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See You in Toronto

Mike Cottmeyer Chief Executive Officer
Reading: See You in Toronto

It has been quite a week. My Agile 2008 presentations are finally complete and I am ready for Toronto. This is my first time speaking at the conference and I’m pretty excited about it. This is also my first time attending the conference on the vendor side. All in all this will shake out to be a great week, I am sure of it.

I keep telling my wife that while yes, the conference is going to be fun, I am not going to Toronto for vacation. I’ll plan to keep the pictures of the VersionOne boat cruise to myself.

Before I head out, I want to give everyone a little more information on my talks, how they came to be, and what you can expect to get out of them. A few months ago I published my abstracts, but now that the talks are actually written, it is time for a little bit of an update. Every one of my talks at Agile 2008 started right here as blog posts and are based on my personal experiences running agile (and not so agile) project teams.

If you are heading to the conference, please come and introduce yourself. I would love to meet you guys!

Leading Volunteers with Agility
August 6th, 2:00PM – 3:30PM, Huron Room

This is a topic I am very passionate about.

I am involved in lots of different volunteer communities, anything from APLN and DSDM, to the small private school my wife and I help run. As I became immersed in thinking and teaching agile, I began to see significant parallels between running great software teams and running great volunteer organizations. Any time you need to engage someone’s heart and mind, their passion and creativity, or their enthusiasm and excitement, the principles and the techniques are the same.

This is a workshop so fortunately I don’t get to do all the talking. We are going to build on the ideas in my original blog and see where we can take it. We will engage the audience to help explore the problem space a little more deeply, brainstorm some ideas for agile principles that can be applied to volunteer situations, and then see if we can come up with some practical guidance to share with other people trying to lead great learning organizations.

The Good and Bad of Agile Offshore Development
August 7th, 4:00PM – 5:30PM, Conference Room H

Back at CheckFree I was really fortunate to have the opportunity to work with a great team of folks at Infosys in Pune. It is one thing to hear about the pros and cons of off-shoring, but getting to experience some it first hand was invaluable. This is my opportunity to share some of those experiences, and the lessons learned, with the broader agile community.

This talk is an experience report so I only have 30 minutes to get my most important points across. This talk does comes with a six page experience report, so if you are interested, look me up in the conference proceedings. I’ll post the report to my blog (and the VersionOne site) after the conference has concluded.

Using the Unified Process as a Scaling Framework for Scrum
August 8th, 8:30AM – 10:00AM, Conference Room C

This one is the most controversial of my three talks. Prior to joining VersionOne, I was managing a portfolio of projects supported by a team over 70 people. That team was responsible for several products, each with significant architectural subcomponents, some of which were external to the company, and which collectively spanned a wide range of new and legacy technologies.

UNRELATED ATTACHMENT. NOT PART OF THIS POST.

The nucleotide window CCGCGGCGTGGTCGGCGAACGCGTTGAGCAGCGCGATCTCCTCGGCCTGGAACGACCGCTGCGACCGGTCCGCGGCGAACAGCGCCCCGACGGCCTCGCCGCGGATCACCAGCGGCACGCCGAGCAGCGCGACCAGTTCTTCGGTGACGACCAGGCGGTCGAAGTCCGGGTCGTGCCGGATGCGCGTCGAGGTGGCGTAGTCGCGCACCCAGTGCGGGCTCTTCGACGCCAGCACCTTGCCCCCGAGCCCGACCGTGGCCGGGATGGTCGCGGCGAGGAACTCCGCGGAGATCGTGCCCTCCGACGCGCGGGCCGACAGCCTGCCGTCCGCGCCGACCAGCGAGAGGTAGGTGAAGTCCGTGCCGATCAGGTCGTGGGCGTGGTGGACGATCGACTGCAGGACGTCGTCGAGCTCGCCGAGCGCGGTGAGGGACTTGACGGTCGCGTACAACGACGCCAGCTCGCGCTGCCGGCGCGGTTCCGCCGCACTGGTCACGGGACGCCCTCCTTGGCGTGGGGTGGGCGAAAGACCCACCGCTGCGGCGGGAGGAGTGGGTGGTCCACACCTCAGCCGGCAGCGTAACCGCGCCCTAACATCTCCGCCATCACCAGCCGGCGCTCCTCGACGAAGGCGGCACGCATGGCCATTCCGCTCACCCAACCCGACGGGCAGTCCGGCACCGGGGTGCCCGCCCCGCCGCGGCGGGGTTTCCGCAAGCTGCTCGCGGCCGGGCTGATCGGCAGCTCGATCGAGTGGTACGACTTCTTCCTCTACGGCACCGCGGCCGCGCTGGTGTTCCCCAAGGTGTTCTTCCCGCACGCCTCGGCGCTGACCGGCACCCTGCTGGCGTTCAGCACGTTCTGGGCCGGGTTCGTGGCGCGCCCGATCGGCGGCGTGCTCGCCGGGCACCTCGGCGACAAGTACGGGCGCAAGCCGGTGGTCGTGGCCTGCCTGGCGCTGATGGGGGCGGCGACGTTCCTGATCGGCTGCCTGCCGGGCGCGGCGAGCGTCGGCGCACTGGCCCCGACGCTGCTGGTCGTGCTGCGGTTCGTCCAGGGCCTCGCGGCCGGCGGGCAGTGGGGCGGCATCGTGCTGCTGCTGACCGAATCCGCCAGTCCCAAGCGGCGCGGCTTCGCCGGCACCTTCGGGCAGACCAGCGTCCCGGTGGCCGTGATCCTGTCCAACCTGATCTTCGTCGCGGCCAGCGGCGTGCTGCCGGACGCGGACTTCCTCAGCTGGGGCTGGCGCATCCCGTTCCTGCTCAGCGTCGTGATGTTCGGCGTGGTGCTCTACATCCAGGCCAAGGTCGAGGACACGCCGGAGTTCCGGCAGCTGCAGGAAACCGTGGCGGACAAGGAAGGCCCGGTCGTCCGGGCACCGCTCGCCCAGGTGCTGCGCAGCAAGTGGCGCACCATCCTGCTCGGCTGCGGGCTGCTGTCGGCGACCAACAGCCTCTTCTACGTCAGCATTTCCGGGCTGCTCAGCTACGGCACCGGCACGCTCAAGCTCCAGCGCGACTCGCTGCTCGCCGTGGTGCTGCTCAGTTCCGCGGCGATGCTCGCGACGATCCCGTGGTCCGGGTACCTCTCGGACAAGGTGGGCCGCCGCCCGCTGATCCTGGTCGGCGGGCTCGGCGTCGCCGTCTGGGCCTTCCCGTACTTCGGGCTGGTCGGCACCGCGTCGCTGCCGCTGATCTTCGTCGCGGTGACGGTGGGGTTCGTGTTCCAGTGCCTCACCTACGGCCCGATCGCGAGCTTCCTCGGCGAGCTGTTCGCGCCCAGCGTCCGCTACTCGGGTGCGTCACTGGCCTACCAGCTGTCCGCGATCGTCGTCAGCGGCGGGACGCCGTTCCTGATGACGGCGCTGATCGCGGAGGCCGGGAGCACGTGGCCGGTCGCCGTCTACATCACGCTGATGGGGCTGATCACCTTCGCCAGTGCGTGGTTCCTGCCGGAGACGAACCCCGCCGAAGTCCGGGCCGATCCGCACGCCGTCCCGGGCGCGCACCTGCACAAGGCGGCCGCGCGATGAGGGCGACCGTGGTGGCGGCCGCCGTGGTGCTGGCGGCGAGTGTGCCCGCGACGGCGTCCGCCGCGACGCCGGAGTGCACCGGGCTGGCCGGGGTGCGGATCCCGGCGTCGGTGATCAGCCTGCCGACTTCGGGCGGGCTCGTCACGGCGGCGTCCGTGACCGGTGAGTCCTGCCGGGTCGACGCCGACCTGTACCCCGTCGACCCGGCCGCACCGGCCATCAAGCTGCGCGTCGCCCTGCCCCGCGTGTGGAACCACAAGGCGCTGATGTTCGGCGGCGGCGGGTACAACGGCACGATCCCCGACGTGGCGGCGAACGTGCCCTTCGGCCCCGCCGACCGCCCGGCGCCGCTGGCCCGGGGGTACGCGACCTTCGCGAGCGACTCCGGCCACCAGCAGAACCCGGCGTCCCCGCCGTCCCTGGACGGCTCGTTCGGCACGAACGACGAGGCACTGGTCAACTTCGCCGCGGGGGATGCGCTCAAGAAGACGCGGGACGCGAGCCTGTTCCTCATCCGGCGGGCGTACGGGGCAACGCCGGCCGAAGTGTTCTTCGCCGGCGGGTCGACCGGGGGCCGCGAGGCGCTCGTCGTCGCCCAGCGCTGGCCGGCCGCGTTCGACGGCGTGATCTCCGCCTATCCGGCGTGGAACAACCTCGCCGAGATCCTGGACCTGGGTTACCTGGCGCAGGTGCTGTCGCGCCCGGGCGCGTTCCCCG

We found out pretty quickly that some of the principles being taught in the agile community just didn’t seem to resonate when you got bigger than seven people or so. When the skillsets required to deliver became significantly diverse, and the number of people required to build the system get really big, what do you do? We could not find the answers.

Our company happened to be going through a RUP deployment and I had some background using RUP from a previous job. We basically took some guidance from the RUP and used it to scale Scrum.

We used the RUP phases to control risk and prioritize the backlog. Phases also helped us establish more agile tollgates with the business. We took some guidance on use cases and architectural decomposition and we took the ‘spirit of RUP’. We learned that doing agile at scale sometimes means you have to be more intentional about architecture, sometimes you need to write more things down to keep everyone on the same page, and we created models for helping everyone, across all the teams, work in effective synchronization.

I start my talk saying that this is not a ‘questioning agile talk’ it is a ‘scaling agile talk’. To some degree this is really a 90 minute experience report on how we scaled agile. Is this the final word on the subject? Probably not. There are others in the community writing in this space. I will be interested to see if this approach gains any traction.

Be warned, the community did not like this talk. I think I got six reviews and all of them were bad. The conference selected me anyway. I am hoping those six people are not lying in wait ready to throw rotten vegetables at me! I am not a RUP apologist, but at the same time, I am not an agile purist either. I am a pragmatist… it’s all about getting projects delivered!

See you in Toronto!

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